I don’t think a secondary market is necessary for it to be considered gambling, but I also don’t think the existence of a secondary market necessarily dictates that the activity is gambling. There is a high demand for items that come out in loot boxes and paying money to secure those items, even if received randomly, should not automatically define this as gambling.

    At the end of the day, I think this is something that should be left to parents to regulate. At the most, the ESRB should require game makers to include disclaimers about loot boxes somewhere apparent on/in the game, but loot boxes should not be subject to widespread regulation.

  6. The problem of loot boxes highlights what can happen when an industry is allowed to regulate itself, without any accountability whatsoever. The gaming industry has known for years that questions were being raised about the legality of loot boxes, particularly with regard to children being exposed to gambling. And yet, nothing was done. Companies just took the position that it would go away. But the Star Wars Battlefront controversy on the heels of the skin fiasco at CS:GO really helped pushed the issue to the fore front. There is some belief in the industry that Disney, which now owns the Star Wars IP, forced EA to take the loot boxes out and end the controversy or risk having their license to use the IP lifted. There was, and still is, space for the industry leaders to sit down and work this out before regulation occurs. In this regard, the gaming industry is much like Facebook in that it continued to ignore warning flags and now both developers and Facebook have to worry if they waited too late.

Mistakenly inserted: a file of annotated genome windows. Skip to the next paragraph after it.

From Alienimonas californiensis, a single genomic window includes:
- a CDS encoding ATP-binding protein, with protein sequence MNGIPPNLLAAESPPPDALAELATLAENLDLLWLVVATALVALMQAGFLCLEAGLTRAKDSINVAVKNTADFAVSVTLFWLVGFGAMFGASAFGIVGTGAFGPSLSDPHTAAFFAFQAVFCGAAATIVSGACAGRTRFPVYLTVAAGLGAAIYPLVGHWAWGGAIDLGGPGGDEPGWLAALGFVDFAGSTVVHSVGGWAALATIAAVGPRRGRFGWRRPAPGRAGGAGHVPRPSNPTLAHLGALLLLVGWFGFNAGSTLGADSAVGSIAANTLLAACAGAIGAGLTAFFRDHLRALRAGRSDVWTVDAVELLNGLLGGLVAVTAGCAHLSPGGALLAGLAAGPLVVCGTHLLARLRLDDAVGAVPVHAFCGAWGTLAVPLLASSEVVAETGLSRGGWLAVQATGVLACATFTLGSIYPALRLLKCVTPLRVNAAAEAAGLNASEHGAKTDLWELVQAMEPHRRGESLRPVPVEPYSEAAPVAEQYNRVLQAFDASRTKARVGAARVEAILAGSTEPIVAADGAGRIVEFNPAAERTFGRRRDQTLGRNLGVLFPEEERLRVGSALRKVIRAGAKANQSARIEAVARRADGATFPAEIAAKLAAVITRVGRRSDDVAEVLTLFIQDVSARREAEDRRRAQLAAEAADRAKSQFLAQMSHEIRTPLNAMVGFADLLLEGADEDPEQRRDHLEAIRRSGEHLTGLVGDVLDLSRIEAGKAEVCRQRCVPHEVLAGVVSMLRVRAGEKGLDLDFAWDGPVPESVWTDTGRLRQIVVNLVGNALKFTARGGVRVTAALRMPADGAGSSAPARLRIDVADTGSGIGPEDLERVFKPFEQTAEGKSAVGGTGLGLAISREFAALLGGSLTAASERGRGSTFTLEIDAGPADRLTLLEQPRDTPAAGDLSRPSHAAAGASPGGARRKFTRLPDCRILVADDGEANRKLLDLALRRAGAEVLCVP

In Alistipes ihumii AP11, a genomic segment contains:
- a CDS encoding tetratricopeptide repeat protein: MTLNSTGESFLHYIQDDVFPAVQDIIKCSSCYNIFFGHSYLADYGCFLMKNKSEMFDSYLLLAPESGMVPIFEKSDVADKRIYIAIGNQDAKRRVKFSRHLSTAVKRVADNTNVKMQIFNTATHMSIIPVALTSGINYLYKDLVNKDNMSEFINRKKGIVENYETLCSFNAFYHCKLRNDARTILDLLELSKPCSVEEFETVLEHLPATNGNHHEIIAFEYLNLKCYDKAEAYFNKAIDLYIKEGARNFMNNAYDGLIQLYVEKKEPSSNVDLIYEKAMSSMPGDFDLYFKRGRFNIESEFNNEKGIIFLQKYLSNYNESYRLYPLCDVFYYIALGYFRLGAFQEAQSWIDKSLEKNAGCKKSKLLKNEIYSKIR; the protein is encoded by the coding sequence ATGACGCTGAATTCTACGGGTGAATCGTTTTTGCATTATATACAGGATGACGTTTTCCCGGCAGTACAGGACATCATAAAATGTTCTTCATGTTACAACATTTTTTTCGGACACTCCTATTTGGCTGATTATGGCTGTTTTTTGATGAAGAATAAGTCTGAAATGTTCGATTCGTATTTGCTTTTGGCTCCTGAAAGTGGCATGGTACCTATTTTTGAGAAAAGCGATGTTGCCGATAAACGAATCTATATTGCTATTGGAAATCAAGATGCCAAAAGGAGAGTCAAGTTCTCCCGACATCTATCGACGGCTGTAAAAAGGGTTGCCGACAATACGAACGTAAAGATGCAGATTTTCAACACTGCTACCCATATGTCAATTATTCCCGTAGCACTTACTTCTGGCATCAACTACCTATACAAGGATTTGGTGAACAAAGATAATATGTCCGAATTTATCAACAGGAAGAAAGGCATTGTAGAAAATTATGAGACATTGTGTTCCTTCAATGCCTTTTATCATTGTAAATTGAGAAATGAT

At any rate, the fragmented nature of gambling laws adds another layer of complexity. How do you create policy that won’t violate the myriad of legal obligations established around the world? What is legal in the UK may not be legal in The Netherlands. I’ll just give a plug for international law…this is why US lawyers need to know more international law. How can you advise a client who might be considering releasing a game with loot boxes if the lawyer doesn’t know what liabilities the client may be exposed to, not just here, but anywhere on the internet where the game is accessible?

    My last comment, just because something is legal doesn’t mean it’s not gambling. Purchasing a lottery ticket is gambling, but it is legal because Florida says it is. In some states, there is no lottery because that state considers it illegal gambling. Looking forward to the class discussion.